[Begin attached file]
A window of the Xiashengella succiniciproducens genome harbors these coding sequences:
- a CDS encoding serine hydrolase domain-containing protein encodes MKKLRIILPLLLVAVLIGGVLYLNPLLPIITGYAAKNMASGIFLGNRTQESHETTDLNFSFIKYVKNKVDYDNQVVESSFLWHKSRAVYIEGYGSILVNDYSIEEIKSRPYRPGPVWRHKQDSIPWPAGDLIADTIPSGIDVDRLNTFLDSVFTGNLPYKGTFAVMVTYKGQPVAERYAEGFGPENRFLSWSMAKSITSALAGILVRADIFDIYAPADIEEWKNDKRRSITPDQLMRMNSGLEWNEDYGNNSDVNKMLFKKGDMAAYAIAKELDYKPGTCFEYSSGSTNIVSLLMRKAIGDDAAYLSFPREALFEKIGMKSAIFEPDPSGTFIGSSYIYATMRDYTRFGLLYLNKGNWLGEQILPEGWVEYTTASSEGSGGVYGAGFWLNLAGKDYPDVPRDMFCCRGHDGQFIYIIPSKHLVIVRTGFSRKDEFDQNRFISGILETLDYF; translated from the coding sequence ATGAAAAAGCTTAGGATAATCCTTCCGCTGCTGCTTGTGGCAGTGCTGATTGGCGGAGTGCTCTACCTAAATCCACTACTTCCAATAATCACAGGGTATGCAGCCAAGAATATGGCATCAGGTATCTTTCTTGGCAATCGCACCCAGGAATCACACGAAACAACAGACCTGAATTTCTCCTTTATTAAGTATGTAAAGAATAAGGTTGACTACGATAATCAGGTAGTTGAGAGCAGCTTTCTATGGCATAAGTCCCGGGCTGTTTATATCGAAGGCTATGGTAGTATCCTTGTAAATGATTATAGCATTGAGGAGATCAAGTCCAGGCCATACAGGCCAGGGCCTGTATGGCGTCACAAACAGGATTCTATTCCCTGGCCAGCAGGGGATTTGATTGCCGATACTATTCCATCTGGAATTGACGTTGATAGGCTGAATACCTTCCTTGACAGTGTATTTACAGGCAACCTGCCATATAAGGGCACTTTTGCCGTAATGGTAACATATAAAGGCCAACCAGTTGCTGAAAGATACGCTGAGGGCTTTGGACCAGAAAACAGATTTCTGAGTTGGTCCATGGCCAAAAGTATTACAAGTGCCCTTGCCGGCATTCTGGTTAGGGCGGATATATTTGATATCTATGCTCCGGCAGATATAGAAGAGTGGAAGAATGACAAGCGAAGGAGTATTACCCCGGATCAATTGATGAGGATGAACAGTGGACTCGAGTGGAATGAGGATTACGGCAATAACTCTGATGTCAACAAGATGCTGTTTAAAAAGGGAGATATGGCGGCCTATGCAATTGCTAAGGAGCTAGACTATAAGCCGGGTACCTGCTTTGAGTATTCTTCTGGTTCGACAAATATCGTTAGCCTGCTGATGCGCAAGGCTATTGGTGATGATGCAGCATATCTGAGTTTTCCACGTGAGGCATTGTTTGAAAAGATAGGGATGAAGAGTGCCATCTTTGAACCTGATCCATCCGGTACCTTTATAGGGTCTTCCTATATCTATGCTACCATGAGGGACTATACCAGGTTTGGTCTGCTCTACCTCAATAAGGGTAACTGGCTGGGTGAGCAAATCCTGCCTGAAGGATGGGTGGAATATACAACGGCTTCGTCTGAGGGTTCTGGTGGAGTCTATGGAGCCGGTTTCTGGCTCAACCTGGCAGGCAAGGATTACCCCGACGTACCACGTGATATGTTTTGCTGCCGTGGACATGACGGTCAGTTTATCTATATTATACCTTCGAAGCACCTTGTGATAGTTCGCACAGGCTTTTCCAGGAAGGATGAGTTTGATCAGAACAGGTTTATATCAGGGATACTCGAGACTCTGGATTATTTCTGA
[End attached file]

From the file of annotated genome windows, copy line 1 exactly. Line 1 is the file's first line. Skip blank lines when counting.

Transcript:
A window of the Xiashengella succiniciproducens genome harbors these coding sequences: